It is difficult to imagine economic activities without marketing communications that include advertising, sales promotion, public relations, direct marketing, personal selling, and Internet marketing. Indeed, the success of many for-profit organizations depends, above all, on their abilities to communicate effectively and efficiently with their target audiences. Marketing communications have also invaded the not-for-profit sector. They are used with increasing frequency to promote causes, market political candidates, deal with societal problems, and support governmental programs and services. In this course, we advocate the use of an integrated marketing communications (IMC) approach to cope with these issues. In other words, we have adopted the view that to effectively and efficiently reach an organization’s marketing communication goals, it is necessary to design communication campaigns that create a multiplicative effect between various promotional mix elements and activities.
Glazer, R. (1999). Winning in smart markets.
This paper claims that understanding customer behaviour in a rapidly changing environment is critical to effective marketing communications. This can be achieved with the use of a single virtual database that captures all relevant information about a firm's customers. This information can then be processed and used to design individual customer-centric strategies to maximize the profitability per customer (sometimes referred to as "lifetime value of a customer") or customer share (the total share of a customer's purchases in a broadly defined product category). Credit card companies such as MBNA excel in designing customer-centric strategies.
Bendixen, M. T. (1993). Advertising effects and effectiveness.
An econometric time-series model of advertising effectiveness is presented to assess three possible advertising effects: brand loyalty, current effects (both simple and compound), and carryover effects. It is shown that the inherent nature of these effects is related to the degree of involvement and purchase decision's affective or cognitive aspects.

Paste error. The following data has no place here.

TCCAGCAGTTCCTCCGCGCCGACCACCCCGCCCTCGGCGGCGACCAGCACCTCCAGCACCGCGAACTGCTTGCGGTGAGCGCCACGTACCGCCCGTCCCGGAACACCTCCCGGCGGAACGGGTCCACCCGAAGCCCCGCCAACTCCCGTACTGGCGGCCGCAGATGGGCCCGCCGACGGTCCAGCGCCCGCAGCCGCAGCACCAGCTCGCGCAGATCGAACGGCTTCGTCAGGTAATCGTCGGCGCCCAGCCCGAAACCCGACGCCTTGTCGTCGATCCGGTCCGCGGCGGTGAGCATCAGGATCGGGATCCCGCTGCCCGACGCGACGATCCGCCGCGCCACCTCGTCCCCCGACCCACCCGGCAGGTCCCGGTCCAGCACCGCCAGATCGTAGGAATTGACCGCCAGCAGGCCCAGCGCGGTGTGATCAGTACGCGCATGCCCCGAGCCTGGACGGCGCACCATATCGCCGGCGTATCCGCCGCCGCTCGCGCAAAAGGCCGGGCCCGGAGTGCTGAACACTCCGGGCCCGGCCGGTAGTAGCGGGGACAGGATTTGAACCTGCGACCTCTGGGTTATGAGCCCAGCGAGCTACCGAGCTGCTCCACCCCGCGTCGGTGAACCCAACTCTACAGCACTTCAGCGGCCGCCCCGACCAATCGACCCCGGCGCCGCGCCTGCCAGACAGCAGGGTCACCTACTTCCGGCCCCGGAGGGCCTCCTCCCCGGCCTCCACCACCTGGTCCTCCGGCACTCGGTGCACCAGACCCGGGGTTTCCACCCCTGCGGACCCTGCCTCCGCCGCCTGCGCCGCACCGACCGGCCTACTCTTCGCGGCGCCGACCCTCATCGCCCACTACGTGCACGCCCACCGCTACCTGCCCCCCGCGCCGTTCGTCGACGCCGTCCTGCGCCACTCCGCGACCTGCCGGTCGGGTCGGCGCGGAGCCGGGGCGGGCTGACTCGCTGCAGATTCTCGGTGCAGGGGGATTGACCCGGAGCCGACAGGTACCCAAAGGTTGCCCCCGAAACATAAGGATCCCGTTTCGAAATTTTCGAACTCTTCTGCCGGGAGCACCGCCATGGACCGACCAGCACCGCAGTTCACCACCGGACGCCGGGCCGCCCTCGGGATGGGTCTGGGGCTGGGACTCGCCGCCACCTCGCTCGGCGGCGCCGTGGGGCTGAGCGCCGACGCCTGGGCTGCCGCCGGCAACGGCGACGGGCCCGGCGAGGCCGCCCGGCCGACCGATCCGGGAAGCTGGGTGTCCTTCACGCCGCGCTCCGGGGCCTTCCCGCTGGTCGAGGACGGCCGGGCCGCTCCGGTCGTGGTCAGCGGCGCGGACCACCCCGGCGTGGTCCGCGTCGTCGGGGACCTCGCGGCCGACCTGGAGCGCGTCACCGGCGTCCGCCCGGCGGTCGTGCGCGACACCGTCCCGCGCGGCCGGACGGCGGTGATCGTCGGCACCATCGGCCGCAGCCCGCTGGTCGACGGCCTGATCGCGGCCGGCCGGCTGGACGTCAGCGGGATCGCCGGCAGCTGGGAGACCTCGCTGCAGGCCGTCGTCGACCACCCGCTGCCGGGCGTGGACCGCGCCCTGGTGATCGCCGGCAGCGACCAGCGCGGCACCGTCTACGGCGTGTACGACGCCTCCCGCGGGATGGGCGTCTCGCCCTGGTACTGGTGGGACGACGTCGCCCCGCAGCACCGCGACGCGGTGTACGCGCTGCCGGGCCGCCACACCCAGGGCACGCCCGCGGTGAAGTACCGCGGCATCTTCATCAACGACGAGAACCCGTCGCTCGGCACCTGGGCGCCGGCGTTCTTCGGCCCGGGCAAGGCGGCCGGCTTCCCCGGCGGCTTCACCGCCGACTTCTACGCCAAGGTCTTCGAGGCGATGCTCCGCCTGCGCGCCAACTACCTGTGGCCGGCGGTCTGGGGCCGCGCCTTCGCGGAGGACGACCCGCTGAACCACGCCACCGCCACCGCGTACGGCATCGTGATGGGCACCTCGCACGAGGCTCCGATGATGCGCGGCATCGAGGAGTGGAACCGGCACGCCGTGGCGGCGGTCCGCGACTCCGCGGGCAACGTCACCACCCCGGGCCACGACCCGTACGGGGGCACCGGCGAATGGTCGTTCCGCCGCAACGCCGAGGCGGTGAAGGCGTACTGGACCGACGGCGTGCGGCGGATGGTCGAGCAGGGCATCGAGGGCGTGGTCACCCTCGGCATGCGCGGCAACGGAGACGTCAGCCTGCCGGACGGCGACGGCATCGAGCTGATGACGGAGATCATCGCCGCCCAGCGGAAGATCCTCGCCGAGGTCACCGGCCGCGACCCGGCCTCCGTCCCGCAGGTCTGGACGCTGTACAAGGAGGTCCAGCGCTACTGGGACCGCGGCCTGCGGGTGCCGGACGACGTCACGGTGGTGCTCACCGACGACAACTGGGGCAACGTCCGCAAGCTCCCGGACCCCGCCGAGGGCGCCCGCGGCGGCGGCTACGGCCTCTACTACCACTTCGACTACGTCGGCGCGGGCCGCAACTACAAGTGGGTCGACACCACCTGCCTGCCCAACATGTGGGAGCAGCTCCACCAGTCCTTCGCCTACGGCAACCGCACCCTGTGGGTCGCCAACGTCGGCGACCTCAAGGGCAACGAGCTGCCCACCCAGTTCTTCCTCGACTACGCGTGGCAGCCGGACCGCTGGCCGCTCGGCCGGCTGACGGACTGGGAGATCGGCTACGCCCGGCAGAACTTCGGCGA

Ailawadi, K., Farris, P., & Shames, E. (1999). Trade promotion: Essential to selling through resellers.
This paper focuses on how certain trade promotions increase total channel profits and the manufacturer's share of those profits beyond levels achievable with a single price and without promotions. It is claimed that contrary to the way it is sometimes portrayed, pricing can be a creative area of marketing, and promotion is an important tool in this creative process. The manufacturer must design pricing schedules so the retailer finds it optimal to price at a level that maximizes total channel profit.
Sigué, S. P. (2008). Consumer and retailer promotions: Who is better off?
This paper examines the use of both consumer and retailer promotions in marketing channels. It is shown analytically that retailers always invest in retailer promotions, while manufacturers may find it optimal to not invest in consumer promotions. The economic power does shift from manufacturers to retailers when consumer promotions significantly expand the baseline demand in the long-term. Otherwise, manufacturers remain economically more powerful. Trade promotions or other forms of profit transfer mechanisms may be indispensable in easing conflicts over who should undertake promotions, especially when these promotions substantially increase future sales.
McWilliam, G. (2000). Building stronger brands through online communities.
The popularity of communities on the Internet has captured the attention of marketing professionals. Consumer brand companies need new management skills, and brand managers must understand online behavior if they wish to develop strong, sustainable, and beneficial online communities around their brands. The reasons why successful online communities thrive are discussed, along with what skills will be required to manage a successful online community.
Cho, C.-H. (2003). The effectiveness of banner advertisements: Involvement and click-through.
This study indicates that people who are highly involved with a product are more likely to click a banner ad than those with low product involvement. In addition, this study found an interaction effect of peripheral cues (ad size and animation) and level of product involvement on clicking of banner ads; i.e., the positive relationship between peripheral cues and banner clicking is found to be more pronounced among those with low, rather than high, product involvement.
Trudel, R., & Cotte, J. (2009). Does it pay to be good?
This study questioned whether consumers would pay a higher price for goods that are “ethically produced.” Experiments proved that they will, and that they will also demand a lower price from companies they do not see as ethical. The research also showed that even a small degree of “ethicalness” pays off because “the ethicality of a company's behavior is, indeed, an important consideration for consumers (as demonstrated in their willingness-to-pay decisions).”